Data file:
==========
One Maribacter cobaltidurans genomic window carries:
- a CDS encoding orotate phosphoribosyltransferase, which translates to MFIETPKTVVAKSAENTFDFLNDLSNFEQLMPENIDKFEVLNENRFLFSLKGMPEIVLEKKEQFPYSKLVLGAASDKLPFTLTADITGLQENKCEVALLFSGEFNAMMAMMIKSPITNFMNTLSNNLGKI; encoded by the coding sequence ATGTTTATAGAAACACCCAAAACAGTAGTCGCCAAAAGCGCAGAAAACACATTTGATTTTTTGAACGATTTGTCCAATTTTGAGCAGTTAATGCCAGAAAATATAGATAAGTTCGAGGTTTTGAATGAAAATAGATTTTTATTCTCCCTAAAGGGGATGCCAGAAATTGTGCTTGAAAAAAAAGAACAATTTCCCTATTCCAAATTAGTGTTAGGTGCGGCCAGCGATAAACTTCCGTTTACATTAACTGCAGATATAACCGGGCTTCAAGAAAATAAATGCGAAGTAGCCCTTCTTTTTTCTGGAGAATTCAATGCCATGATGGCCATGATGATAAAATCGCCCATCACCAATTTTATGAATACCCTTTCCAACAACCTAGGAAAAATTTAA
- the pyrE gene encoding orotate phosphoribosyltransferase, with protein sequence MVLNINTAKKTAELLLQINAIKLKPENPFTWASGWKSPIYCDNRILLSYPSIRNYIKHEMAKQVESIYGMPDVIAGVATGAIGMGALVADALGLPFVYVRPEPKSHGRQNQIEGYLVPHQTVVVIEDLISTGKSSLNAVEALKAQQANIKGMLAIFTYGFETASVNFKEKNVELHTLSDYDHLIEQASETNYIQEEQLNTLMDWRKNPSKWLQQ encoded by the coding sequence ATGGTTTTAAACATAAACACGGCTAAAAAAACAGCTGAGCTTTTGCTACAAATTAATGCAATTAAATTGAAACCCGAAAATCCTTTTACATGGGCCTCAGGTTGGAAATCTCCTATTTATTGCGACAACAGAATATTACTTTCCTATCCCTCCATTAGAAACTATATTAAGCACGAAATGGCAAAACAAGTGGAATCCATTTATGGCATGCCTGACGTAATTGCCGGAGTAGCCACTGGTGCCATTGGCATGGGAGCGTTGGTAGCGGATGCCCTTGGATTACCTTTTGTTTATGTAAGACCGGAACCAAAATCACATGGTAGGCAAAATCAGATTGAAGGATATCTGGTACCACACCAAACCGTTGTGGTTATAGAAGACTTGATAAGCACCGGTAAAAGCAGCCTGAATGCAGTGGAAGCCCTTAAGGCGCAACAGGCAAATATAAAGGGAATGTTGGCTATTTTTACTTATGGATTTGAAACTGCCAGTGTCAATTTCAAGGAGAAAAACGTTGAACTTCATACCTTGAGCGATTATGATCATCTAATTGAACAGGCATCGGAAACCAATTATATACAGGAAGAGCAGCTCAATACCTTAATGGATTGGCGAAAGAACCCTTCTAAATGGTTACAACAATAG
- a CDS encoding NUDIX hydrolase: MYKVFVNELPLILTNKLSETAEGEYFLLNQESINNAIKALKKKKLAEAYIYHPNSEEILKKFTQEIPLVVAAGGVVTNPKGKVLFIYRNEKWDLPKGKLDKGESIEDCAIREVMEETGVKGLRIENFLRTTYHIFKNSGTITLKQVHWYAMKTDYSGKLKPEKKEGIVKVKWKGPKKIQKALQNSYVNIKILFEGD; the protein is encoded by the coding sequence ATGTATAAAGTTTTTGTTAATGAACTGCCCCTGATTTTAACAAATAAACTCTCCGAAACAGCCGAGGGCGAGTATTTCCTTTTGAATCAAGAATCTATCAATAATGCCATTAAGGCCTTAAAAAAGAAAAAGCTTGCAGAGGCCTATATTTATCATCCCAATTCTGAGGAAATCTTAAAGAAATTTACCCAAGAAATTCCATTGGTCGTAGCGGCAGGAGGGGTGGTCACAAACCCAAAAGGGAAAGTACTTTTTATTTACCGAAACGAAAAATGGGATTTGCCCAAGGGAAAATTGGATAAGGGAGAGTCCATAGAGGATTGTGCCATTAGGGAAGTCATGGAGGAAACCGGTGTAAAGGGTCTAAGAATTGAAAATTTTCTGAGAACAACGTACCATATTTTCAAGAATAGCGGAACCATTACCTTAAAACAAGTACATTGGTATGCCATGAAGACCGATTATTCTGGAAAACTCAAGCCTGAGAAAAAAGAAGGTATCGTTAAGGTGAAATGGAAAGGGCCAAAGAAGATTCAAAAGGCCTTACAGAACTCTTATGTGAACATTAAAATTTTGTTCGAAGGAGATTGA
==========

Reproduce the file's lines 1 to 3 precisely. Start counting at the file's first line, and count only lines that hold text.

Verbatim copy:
One Maribacter cobaltidurans genomic window carries:
- a CDS encoding orotate phosphoribosyltransferase, which translates to MFIETPKTVVAKSAENTFDFLNDLSNFEQLMPENIDKFEVLNENRFLFSLKGMPEIVLEKKEQFPYSKLVLGAASDKLPFTLTADITGLQENKCEVALLFSGEFNAMMAMMIKSPITNFMNTLSNNLGKI; encoded by the coding sequence ATGTTTATAGAAACACCCAAAACAGTAGTCGCCAAAAGCGCAGAAAACACATTTGATTTTTTGAACGATTTGTCCAATTTTGAGCAGTTAATGCCAGAAAATATAGATAAGTTCGAGGTTTTGAATGAAAATAGATTTTTATTCTCCCTAAAGGGGATGCCAGAAATTGTGCTTGAAAAAAAAGAACAATTTCCCTATTCCAAATTAGTGTTAGGTGCGGCCAGCGATAAACTTCCGTTTACATTAACTGCAGATATAACCGGGCTTCAAGAAAATAAATGCGAAGTAGCCCTTCTTTTTTCTGGAGAATTCAATGCCATGATGGCCATGATGATAAAATCGCCCATCACCAATTTTATGAATACCCTTTCCAACAACCTAGGAAAAATTTAA
- the pyrE gene encoding orotate phosphoribosyltransferase, with protein sequence MVLNINTAKKTAELLLQINAIKLKPENPFTWASGWKSPIYCDNRILLSYPSIRNYIKHEMAKQVESIYGMPDVIAGVATGAIGMGALVADALGLPFVYVRPEPKSHGRQNQIEGYLVPHQTVVVIEDLISTGKSSLNAVEALKAQQANIKGMLAIFTYGFETASVNFKEKNVELHTLSDYDHLIEQASETNYIQEEQLNTLMDWRKNPSKWLQQ encoded by the coding sequence ATGGTTTTAAACATAAACACGGCTAAAAAAACAGCTGAGCTTTTGCTACAAATTAATGCAATTAAATTGAAACCCGAAAATCCTTTTACATGGGCCTCAGGTTGGAAATCTCCTATTTATTGCGACAACAGAATATTACTTTCCTATCCCTCCATTAGAAACTATATTAAGCACGAAATGGCAAAACAAGTGGAATCCATTTATGGCATGCCTGACGTAATTGCCGGAGTAGCCACTGGTGCCATTGGCATGGGAGCGTTGGTAGCGGATGCCCTTGGATTACCTTTTGTTTATGTAAGACCGGAACCAAAATCACATGGTAGGCAAAATCAGATTGAAGGATATCTGGTACCACACCAAACCGTTGTGGTTATAGAAGACTTGATAAGCACCGGTAAAAGCAGCCTGAATGCAGTGGAAGCCCTTAAGGCGCAACAGGCAAATATAAAGGGAATGTTGGCTATTTTTACTTATGGATTTGAAACTGCCAGTGTCAATTTCAAGGAGAAAAACGTTGAACTTCATACCTTGAGCGATTATGATCATCTAATTGAACAGGCATCGGAAACCAATTATATACAGGAAGAGCAGCTCAATACCTTAATGGATTGGCGAAAGAACCCTTCTAAATGGTTACAACAATAG